World agrees to phase-down HFCs, Chile hands down new regulations to salmon fisheries, Nestlé to go 100 percent renewable in Panama
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October 13 – October 20, 2016
On the heels of the Paris Agreement reaching the threshold to come into force earlier this month, more good climate news came out of Rwanda early Saturday morning when countries agreed to a new amendment to the Montreal Protocol. Latin America showed unity at the negotiations, with every country voting in support of the amendment and agreeing to freeze their productions of hydrofluorocarbons (HFCs) by 2024. The amendment, known as the Kigali Amendment, will avoid the equivalent of more than 80 billion tons of CO2 emissions over the next 35 years by phasing out the use of HFCs, a substance that depletes the Ozone layer. The emission reductions that will result from the agreement are equivalent to stopping all global CO2 emissions for two years. Countries in the region are hailing the agreement as one of the most significant steps towards abating the devastating effects of global warming. Coupled with the Paris Agreement, these global pacts represent a turning point for the fight against climate change. "The world just got more momentum to keep the temperature below two degrees Celsius," said Marcelo Mena, Undersecretary of Environment and co-chair of the Coalition for Climate and Clean Air (CCAC). (El Dinamo 10/17/2016)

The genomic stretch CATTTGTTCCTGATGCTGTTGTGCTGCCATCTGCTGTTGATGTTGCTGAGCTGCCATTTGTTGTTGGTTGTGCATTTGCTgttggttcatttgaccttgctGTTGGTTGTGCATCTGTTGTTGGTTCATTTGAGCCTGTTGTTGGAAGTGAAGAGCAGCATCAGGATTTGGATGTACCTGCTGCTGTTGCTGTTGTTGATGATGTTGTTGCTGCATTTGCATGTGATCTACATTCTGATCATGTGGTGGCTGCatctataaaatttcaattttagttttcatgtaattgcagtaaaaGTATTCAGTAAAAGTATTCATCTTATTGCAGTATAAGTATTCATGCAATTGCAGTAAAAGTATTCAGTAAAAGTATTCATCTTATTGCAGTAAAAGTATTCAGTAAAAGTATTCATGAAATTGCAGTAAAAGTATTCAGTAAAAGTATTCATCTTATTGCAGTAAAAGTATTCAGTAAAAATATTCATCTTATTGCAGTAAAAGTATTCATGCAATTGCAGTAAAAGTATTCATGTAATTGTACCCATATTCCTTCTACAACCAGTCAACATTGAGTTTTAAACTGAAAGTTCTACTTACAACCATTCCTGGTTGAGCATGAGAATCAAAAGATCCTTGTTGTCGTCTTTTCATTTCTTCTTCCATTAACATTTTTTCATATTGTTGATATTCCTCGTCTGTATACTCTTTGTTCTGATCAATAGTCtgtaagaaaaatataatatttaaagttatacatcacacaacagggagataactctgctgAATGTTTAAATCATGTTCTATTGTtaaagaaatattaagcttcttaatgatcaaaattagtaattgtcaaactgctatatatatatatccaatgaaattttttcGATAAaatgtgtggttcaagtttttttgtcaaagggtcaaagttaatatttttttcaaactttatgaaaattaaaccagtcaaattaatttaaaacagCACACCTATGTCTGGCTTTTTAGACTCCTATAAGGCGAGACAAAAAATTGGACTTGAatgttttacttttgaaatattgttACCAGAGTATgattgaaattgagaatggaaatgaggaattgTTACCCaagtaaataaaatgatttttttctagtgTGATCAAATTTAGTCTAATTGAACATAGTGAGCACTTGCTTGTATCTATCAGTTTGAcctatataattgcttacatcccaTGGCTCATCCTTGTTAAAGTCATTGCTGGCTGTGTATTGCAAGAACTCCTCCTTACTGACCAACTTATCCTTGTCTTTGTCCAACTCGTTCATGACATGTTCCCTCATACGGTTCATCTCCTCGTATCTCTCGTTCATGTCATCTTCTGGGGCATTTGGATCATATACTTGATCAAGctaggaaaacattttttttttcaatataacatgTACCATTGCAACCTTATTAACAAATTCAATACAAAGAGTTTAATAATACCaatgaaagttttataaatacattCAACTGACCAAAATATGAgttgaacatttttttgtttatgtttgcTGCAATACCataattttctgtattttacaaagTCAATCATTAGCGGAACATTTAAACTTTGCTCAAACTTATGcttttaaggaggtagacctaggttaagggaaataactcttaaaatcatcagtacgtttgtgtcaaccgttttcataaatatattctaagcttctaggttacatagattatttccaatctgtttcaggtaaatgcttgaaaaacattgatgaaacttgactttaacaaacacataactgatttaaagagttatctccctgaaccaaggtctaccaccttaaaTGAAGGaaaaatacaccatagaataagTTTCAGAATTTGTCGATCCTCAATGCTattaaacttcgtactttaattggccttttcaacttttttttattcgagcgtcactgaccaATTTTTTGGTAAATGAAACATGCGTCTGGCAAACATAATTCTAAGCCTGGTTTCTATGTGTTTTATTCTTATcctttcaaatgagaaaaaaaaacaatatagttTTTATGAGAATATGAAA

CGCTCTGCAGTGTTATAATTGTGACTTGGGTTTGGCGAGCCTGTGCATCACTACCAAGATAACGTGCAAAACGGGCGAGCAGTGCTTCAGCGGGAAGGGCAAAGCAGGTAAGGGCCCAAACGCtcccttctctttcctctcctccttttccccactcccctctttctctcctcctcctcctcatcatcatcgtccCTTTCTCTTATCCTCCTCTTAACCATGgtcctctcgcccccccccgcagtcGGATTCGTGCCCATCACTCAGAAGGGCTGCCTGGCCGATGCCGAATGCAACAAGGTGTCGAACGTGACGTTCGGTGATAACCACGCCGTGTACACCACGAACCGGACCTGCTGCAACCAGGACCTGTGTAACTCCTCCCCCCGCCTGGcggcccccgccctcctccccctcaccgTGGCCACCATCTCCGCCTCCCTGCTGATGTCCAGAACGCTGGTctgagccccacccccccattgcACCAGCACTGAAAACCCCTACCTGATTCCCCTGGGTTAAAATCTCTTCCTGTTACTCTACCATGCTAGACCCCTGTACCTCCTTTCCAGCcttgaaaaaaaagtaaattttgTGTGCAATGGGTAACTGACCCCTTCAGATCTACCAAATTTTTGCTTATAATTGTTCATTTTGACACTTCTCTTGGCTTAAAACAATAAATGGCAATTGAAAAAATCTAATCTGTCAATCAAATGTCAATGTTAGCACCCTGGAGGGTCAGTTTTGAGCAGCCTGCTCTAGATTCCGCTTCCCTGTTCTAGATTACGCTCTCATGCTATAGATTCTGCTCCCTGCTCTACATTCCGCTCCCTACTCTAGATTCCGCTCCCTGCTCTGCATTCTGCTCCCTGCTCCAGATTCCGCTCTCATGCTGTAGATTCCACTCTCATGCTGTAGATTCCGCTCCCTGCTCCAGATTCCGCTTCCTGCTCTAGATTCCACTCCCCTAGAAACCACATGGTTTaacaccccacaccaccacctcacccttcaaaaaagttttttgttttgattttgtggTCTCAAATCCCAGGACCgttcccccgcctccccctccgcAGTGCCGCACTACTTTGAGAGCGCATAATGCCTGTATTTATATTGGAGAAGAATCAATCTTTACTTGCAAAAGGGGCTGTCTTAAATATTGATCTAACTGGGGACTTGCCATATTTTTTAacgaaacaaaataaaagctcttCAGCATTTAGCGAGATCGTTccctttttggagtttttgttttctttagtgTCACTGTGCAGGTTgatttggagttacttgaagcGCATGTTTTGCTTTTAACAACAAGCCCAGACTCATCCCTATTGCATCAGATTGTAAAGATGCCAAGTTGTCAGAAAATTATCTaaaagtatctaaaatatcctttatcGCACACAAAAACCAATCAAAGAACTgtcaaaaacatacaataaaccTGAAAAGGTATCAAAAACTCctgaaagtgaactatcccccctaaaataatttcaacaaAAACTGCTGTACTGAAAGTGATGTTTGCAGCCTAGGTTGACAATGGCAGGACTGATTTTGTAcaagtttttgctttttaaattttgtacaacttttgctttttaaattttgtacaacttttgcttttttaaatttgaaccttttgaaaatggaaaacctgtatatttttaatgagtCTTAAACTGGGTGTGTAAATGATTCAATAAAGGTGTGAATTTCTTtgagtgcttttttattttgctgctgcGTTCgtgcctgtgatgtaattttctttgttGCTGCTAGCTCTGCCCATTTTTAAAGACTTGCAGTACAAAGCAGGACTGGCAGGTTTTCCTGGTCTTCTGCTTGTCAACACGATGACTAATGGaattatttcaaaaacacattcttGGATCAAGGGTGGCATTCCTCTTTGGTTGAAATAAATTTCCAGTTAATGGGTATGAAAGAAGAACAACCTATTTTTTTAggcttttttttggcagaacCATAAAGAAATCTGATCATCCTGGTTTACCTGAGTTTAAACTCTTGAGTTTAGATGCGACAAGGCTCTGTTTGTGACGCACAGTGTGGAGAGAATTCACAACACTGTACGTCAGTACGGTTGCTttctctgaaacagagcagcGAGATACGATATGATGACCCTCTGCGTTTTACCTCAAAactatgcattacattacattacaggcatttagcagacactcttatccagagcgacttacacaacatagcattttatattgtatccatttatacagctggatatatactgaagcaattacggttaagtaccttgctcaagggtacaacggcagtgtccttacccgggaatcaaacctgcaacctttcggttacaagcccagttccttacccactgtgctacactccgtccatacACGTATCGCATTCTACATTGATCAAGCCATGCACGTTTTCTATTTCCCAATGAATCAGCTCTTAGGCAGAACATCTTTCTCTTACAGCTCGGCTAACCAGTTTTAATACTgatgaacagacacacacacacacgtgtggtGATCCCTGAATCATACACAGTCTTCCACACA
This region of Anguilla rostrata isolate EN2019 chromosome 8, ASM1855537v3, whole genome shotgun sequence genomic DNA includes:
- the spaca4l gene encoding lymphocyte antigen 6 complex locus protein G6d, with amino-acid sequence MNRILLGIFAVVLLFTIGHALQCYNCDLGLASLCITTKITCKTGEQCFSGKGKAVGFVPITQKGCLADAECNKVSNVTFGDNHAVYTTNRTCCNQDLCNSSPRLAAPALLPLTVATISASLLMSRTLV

For more details on the Kigali Amendment and other recent major climate agreements, read Amanda Maxwell’s blog.
85 mayors, representing over 650 million people, have pledged to promote and enhance their ability and obligation to directly combat climate change. In an effort led by Mayor Miguel Ángel Mancera of Mexico City and the mayors of Barcelona, Spain and Paris, France a 6-point plan was proposed at the United Nations Conference on Housing and Sustainable Urban Development Habitat III (held in Quito, Ecuador). The points center on the need for guaranteed direct access to international financial mechanisms and a regulatory framework wherein national governments cede control of these funds directly to cities so that they can directly manage and implement their own climate change mitigation and adaptation projects. In conjunction with the New Urban Agenda (a framework to guide cities towards a sustainable growth that ensures protections for the environment and the rights of those who are most vulnerable) Mancera, the mayor of Mexico City, believes these financial reforms can revolutionize the way cities address climate change. (Ecoticias 10/18/16)
The Ministry of the Environment and Natural Resources (Semarnat) of Mexico revealed on Monday that environmental damages are valued to be approximately 4.4 percent of the country’s gross domestic product (GDP) and has lead to 36 billion pesos in public health costs. The deputy secretary of Semarnat, Cuauhtémoc Ochoa, speaking at the launch of the Mexican Alliance of Biodiversity and Business, explained the importance of working together with business to make them more sustainable and environmentally friendly while maintaining their productivity. He added that there must also be an effort to address the issue of waste management as its current mishandling is leading to approximately 2.5 billion pesos worth of environmental damage per year. With the cooperation of individual states and municipalities, the mishandling must be addressed through the expanded waste management recycling, and water treatment programs. (Noticias MVS 10/17/16)